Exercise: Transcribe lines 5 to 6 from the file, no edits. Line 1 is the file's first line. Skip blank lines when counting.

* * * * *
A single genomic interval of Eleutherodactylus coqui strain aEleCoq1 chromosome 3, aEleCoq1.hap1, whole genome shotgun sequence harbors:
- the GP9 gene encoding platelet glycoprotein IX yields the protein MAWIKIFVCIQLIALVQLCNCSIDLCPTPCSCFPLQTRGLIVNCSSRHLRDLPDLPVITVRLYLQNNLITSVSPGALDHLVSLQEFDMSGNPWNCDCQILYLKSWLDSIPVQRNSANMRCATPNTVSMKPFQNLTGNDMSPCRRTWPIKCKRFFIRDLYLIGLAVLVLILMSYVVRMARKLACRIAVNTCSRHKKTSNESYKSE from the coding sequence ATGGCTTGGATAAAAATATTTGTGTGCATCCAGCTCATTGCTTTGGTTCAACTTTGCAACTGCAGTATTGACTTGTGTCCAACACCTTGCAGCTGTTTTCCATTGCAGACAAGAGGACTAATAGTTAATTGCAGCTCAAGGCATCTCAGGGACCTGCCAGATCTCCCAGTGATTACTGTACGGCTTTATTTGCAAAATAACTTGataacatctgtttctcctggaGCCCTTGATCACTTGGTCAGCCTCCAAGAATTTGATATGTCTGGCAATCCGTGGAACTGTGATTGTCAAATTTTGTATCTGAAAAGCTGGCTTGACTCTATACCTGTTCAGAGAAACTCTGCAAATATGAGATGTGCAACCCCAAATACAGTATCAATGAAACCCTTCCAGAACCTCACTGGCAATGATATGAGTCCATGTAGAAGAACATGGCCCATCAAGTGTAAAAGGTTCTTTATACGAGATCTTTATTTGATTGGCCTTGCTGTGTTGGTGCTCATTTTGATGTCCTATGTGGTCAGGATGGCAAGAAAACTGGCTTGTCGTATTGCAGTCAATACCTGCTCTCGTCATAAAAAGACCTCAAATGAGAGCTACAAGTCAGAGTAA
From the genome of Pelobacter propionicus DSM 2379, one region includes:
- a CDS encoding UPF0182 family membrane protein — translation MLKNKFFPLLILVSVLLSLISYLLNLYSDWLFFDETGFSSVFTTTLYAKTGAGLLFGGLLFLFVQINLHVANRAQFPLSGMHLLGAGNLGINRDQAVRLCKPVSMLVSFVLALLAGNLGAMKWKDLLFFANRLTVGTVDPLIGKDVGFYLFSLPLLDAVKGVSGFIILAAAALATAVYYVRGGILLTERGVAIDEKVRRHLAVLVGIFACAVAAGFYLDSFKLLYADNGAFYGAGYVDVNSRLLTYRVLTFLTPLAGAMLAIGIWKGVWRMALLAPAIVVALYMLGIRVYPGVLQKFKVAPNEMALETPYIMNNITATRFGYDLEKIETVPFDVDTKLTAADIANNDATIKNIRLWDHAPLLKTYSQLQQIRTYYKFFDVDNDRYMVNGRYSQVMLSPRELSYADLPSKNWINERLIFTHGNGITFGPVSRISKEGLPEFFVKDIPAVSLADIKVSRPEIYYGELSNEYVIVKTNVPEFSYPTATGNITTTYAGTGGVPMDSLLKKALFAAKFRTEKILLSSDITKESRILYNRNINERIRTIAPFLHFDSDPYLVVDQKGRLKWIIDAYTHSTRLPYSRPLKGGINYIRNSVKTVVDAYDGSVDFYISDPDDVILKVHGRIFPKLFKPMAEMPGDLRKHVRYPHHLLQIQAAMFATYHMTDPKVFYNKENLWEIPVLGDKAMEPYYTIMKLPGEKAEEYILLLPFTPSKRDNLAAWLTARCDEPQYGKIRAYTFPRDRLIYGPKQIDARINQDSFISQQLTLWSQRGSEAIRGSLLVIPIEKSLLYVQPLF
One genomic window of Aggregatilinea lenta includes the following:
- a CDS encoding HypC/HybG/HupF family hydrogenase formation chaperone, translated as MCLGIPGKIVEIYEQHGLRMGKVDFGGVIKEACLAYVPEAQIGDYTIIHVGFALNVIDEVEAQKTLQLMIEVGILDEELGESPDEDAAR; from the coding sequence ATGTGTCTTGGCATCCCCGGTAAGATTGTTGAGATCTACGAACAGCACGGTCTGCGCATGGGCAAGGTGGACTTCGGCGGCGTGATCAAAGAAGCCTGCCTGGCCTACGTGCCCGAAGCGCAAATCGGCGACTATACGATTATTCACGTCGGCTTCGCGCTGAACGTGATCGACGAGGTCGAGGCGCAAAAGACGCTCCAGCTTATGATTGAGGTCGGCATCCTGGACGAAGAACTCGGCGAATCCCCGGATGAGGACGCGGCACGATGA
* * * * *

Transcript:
One genomic window of Aggregatilinea lenta includes the following:
- a CDS encoding HypC/HybG/HupF family hydrogenase formation chaperone, translated as MCLGIPGKIVEIYEQHGLRMGKVDFGGVIKEACLAYVPEAQIGDYTIIHVGFALNVIDEVEAQKTLQLMIEVGILDEELGESPDEDAAR; from the coding sequence ATGTGTCTTGGCATCCCCGGTAAGATTGTTGAGATCTACGAACAGCACGGTCTGCGCATGGGCAAGGTGGACTTCGGCGGCGTGATCAAAGAAGCCTGCCTGGCCTACGTGCCCGAAGCGCAAATCGGCGACTATACGATTATTCACGTCGGCTTCGCGCTGAACGTGATCGACGAGGTCGAGGCGCAAAAGACGCTCCAGCTTATGATTGAGGTCGGCATCCTGGACGAAGAACTCGGCGAATCCCCGGATGAGGACGCGGCACGATGA